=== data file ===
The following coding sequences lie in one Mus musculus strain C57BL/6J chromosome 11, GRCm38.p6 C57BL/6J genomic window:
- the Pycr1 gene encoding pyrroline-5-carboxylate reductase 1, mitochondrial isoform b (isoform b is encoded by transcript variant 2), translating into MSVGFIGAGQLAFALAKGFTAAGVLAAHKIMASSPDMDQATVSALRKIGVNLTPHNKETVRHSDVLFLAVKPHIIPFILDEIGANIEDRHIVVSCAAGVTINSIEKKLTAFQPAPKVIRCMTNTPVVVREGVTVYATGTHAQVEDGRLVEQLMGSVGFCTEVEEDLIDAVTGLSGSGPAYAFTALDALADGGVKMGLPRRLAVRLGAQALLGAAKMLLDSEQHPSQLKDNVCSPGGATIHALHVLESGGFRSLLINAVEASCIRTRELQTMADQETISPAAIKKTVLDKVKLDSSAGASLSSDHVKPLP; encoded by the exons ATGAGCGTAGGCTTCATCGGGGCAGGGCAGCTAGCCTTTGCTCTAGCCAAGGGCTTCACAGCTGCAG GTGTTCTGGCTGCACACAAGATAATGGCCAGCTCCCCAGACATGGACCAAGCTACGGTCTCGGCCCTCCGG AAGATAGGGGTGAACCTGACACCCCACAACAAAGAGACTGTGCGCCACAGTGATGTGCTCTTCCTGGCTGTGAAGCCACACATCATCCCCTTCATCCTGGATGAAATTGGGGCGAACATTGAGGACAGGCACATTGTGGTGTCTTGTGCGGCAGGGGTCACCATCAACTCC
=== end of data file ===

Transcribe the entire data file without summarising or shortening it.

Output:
The following coding sequences lie in one Mus musculus strain C57BL/6J chromosome 11, GRCm38.p6 C57BL/6J genomic window:
- the Pycr1 gene encoding pyrroline-5-carboxylate reductase 1, mitochondrial isoform b (isoform b is encoded by transcript variant 2), translating into MSVGFIGAGQLAFALAKGFTAAGVLAAHKIMASSPDMDQATVSALRKIGVNLTPHNKETVRHSDVLFLAVKPHIIPFILDEIGANIEDRHIVVSCAAGVTINSIEKKLTAFQPAPKVIRCMTNTPVVVREGVTVYATGTHAQVEDGRLVEQLMGSVGFCTEVEEDLIDAVTGLSGSGPAYAFTALDALADGGVKMGLPRRLAVRLGAQALLGAAKMLLDSEQHPSQLKDNVCSPGGATIHALHVLESGGFRSLLINAVEASCIRTRELQTMADQETISPAAIKKTVLDKVKLDSSAGASLSSDHVKPLP; encoded by the exons ATGAGCGTAGGCTTCATCGGGGCAGGGCAGCTAGCCTTTGCTCTAGCCAAGGGCTTCACAGCTGCAG GTGTTCTGGCTGCACACAAGATAATGGCCAGCTCCCCAGACATGGACCAAGCTACGGTCTCGGCCCTCCGG AAGATAGGGGTGAACCTGACACCCCACAACAAAGAGACTGTGCGCCACAGTGATGTGCTCTTCCTGGCTGTGAAGCCACACATCATCCCCTTCATCCTGGATGAAATTGGGGCGAACATTGAGGACAGGCACATTGTGGTGTCTTGTGCGGCAGGGGTCACCATCAACTCC